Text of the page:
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Theism and Explanation

Gregory W. Dawes (Taylor & Francis, Inc.: Jun 2009), 212 pages.

In this timely study, Dawes defends the methodological naturalism of the sciences. Though religions offer what appear to be explanations of various facts about the world, the scientist, as scientist, will not take such proposed explanations seriously. Even if no natural explanation were available, she will assume that one exists. Is this merely a sign of atheistic prejudice, as some critics suggest? Or are there good reasons to exclude from science explanations that invoke a supernatural agent? On the one hand, Dawes concedes the bare possibility that talk of divine action could constitute a potential explanation of some state of affairs, while noting that the conditions under which this would be true are unlikely ever to be fulfilled. On the other hand, he argues that a proposed explanation of this kind would rate poorly, when measured against our usual standards of explanatory virtue.

Table of Contents

    • Acknowledgements     ix
    • 1     Against Religious Explanations     1
    • 2     On Explanations in General     19
    • 3     What are Theistic Explanations?     33
    • 4     What Would They Explain?     59
    • 5     Potential Theistic Explanations     77
    • 6     Inference to the Best Explanation      101
    • 7     Successful Theistic Explanations     115
    • 8     Conclusion     143
    • Appendix: Intentional Explanations     147
    • Notes     167
    • Bibliography     191
    • Index     203

Summary of the Argument

Excerpt from pages 143-146.

I examined a number of the objections that might be raised against proposed theistic explanations. … The first is that proposed theistic explanations exclude no possible state of affairs; the second is that the actions of an agent capable of miracles would be unpredictable; the third suggests that the very concept of God is incoherent; the fourth maintains that the will of God cannot be a cause. I have argued that while these objections raise some serious issues with which a theist philosopher ought to grapple, they do not, in themselves, rule out the possibility of a successful theistic explanation.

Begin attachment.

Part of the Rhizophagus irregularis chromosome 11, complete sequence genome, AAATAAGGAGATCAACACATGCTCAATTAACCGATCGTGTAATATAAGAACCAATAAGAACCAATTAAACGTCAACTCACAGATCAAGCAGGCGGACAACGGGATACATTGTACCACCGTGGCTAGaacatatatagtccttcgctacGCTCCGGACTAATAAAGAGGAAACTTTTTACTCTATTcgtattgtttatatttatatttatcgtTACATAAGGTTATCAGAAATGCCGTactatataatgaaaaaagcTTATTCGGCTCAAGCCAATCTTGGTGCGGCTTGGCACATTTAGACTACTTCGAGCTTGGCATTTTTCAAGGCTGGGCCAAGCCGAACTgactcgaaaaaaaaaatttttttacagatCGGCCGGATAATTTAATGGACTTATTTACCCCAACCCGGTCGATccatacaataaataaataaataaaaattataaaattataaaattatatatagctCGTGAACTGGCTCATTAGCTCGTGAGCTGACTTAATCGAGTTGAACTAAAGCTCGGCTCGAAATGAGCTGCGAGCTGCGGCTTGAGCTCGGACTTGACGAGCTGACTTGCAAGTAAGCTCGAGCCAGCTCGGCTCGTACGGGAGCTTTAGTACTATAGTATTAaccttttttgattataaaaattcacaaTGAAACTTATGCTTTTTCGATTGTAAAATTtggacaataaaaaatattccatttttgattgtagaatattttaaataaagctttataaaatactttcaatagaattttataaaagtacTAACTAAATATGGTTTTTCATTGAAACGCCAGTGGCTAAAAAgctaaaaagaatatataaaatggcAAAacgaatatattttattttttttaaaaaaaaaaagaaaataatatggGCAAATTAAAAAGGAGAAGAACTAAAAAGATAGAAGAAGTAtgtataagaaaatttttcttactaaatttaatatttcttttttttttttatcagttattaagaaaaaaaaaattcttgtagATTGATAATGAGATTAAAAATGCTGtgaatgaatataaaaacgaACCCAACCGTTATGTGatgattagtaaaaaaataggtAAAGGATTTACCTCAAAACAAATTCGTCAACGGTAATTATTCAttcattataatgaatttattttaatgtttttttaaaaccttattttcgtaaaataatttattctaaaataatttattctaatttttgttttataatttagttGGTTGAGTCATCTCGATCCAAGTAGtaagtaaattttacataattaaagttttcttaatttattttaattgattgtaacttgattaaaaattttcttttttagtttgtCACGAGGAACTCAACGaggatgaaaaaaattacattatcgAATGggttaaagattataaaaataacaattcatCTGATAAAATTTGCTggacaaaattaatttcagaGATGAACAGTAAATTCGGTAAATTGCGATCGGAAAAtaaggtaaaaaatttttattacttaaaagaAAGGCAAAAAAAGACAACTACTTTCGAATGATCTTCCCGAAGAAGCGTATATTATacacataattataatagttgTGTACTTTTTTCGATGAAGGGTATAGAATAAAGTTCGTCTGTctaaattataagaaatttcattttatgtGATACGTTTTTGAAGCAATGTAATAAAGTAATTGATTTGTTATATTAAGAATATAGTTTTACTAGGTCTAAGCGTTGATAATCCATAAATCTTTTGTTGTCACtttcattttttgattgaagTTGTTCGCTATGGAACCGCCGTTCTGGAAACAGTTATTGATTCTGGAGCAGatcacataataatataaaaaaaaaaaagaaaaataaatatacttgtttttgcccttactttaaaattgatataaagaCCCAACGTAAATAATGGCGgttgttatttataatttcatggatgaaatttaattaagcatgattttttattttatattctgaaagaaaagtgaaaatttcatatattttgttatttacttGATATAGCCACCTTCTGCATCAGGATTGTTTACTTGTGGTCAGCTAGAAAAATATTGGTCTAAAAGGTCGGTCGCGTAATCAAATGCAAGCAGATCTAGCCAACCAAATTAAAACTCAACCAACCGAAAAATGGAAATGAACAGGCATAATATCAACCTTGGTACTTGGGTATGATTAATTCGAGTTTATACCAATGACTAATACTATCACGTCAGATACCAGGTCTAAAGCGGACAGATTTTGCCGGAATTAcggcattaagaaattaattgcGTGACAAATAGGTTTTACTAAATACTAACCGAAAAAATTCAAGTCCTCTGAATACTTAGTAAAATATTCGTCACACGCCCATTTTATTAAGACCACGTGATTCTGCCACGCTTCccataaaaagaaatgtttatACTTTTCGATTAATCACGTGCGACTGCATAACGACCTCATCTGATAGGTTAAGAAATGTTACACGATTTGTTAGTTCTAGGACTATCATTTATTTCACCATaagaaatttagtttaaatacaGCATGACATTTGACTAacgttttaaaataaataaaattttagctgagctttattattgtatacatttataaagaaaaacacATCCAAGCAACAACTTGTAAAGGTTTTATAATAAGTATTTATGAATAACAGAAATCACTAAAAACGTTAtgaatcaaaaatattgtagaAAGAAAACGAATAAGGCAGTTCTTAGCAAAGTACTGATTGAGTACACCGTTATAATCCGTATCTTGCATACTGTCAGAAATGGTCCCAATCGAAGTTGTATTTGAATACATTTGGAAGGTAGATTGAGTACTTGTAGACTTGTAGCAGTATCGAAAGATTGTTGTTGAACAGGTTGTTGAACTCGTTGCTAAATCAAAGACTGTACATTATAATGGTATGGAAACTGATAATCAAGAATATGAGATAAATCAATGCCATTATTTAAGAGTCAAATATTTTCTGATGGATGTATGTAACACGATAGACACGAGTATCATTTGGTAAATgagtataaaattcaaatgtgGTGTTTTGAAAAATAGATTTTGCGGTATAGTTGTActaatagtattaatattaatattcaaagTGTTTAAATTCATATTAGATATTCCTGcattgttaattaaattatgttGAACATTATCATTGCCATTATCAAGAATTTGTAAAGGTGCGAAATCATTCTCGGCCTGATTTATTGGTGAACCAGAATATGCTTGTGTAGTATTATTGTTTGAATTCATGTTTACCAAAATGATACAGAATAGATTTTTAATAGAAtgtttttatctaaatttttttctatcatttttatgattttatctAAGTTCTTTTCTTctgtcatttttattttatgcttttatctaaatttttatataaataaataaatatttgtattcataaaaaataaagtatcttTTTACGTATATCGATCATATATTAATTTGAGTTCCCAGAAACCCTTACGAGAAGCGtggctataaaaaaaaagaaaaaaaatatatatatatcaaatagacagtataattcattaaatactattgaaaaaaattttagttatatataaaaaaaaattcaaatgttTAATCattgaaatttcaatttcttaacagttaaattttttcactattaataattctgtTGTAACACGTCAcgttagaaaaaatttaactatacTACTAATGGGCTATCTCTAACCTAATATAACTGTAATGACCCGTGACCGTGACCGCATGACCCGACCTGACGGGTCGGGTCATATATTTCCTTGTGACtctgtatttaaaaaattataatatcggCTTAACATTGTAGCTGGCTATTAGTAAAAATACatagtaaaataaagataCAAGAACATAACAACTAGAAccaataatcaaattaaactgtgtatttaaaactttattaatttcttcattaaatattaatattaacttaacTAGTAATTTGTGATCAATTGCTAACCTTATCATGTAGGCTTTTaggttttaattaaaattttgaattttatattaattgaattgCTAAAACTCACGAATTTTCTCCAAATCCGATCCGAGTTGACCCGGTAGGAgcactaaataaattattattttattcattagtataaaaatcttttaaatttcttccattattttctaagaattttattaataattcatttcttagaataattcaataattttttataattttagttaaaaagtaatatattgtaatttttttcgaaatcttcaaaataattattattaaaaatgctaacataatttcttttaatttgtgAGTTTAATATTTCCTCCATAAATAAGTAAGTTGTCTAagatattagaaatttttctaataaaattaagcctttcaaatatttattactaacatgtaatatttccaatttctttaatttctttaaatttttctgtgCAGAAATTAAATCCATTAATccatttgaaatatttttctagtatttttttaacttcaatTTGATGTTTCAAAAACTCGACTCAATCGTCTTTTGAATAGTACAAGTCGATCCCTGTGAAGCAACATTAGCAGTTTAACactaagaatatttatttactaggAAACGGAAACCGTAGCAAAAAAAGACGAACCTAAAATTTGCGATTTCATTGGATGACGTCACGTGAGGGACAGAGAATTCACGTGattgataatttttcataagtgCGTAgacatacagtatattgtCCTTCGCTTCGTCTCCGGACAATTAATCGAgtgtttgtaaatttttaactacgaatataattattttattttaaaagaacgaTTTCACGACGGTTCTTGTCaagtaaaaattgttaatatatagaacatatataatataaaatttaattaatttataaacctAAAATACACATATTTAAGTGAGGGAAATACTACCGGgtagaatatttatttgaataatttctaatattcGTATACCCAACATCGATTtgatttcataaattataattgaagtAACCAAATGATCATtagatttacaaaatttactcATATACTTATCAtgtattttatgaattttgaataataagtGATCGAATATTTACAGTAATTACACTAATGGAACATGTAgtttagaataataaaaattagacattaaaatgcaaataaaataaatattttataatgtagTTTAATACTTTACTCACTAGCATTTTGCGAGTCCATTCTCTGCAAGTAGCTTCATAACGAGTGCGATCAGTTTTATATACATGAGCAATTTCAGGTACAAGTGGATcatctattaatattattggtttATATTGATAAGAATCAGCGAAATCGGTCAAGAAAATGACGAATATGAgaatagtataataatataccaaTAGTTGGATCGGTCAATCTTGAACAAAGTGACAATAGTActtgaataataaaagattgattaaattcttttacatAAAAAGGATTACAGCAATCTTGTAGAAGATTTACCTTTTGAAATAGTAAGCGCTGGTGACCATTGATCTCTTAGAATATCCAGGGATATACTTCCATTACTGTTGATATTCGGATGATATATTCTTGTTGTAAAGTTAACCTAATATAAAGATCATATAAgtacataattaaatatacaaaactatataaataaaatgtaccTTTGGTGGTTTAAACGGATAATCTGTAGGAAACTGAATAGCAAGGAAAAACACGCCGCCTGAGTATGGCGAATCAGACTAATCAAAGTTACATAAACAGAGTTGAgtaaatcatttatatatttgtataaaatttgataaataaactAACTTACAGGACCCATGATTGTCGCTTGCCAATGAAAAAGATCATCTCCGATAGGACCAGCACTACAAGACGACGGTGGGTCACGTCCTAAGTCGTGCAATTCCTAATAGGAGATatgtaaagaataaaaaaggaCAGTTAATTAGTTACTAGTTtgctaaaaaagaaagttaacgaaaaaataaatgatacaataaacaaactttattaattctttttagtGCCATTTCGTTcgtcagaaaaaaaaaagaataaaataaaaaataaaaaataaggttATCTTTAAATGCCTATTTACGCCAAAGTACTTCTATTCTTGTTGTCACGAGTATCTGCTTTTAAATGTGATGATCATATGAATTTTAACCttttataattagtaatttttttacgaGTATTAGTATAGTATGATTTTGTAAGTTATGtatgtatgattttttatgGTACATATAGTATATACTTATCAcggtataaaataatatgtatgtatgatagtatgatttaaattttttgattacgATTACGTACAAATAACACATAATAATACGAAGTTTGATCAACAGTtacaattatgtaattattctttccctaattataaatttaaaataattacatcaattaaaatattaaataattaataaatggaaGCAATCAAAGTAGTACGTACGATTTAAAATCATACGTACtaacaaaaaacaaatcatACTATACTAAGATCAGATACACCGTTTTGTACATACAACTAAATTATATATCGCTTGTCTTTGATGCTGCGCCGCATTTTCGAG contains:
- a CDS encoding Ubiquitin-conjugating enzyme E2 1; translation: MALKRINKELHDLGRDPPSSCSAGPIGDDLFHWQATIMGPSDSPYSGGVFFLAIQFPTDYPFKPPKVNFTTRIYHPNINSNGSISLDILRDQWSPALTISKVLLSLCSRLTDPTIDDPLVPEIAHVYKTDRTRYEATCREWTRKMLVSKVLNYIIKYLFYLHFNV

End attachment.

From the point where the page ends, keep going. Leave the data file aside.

In Chapter 5, I set out the circumstances in which invoking a divine agent would constitute a potential explanation of some state of affairs. It would do so, I argued, only if we could conceive of no better way in which a divine agent could have brought about his posited intention. This optimality condition constitutes a powerful constraint upon any proposed theistic explanation. Given the existence of apparently pointless evils, the theist will have a difficult task showing that his proposed explanation meets this condition. But let’s assume that the theist could do so. Let’s say that we could be warranted in regarding an account of divine agency as a potential explanation of some state of affairs.

What would follow? Well, not very much. The theist would still need to show that his proposed explanation was a successful one, that we had sufficient reason to accept it. Chapter 7 set out the conditions that a potential theistic explanation would have to meet in order to be regarded as the actual explanation of some state of affairs. It has shown that measured against a list of accepted explanatory virtues, a theistic hypothesis is simply incapable of achieving a high score. It is not (as things stand) consistent with the rest of our knowledge, it comes from a tradition whose proposed explanations have previously scored poorly, it is ontologically extravagant, and it does not enable us to predict the precise details of the effect. In other words, it lacks many of the qualities we would normally demand of successful explanations.

My analysis does support the view that we ought to have a preference for natural explanations, since these have a better chance of exhibiting the features that characterise an adequate explanation. But this is a very modest position. After all, none of the features I have discussed — testability, consistency with background knowledge, simplicity, ontological economy, and informativeness — rule out proposed theistic explanation a priori. A proposed theistic explanation formulated with the requisite degree of intentional specificity would be testable. Whether it survies the test is another question, but it is not a question which we can decide in advance. Consistency with background knowledge is a contingent matter: if we already had a tradition of successful theistic explanations, then there would be no reason to reject yet another. Ontological economy is a ceteris paribus condition. It suggests that we should not posit new kind of entities unless these are required and it is at least conceivable that positing a divine agent might be required, to explain some phenomenon. And while a proposed theistic explanation may not be a “lovely explanation,” which would allow us to deduce the precise details of the effect, this does no seem (by itself) a fatal objection, if it were to score highly on our other criteria.

So yes, my arguments might give us reason to prefer natural explanations when these are available, and to seek natural explanations when they are not. It follows that a proposed theistic explanation should be, at best, an explanation of last resort. One might argue that this view — that we should abandon the search for natural explanations only in extremis — represents a kind of “presumption of naturalism.” And so it does.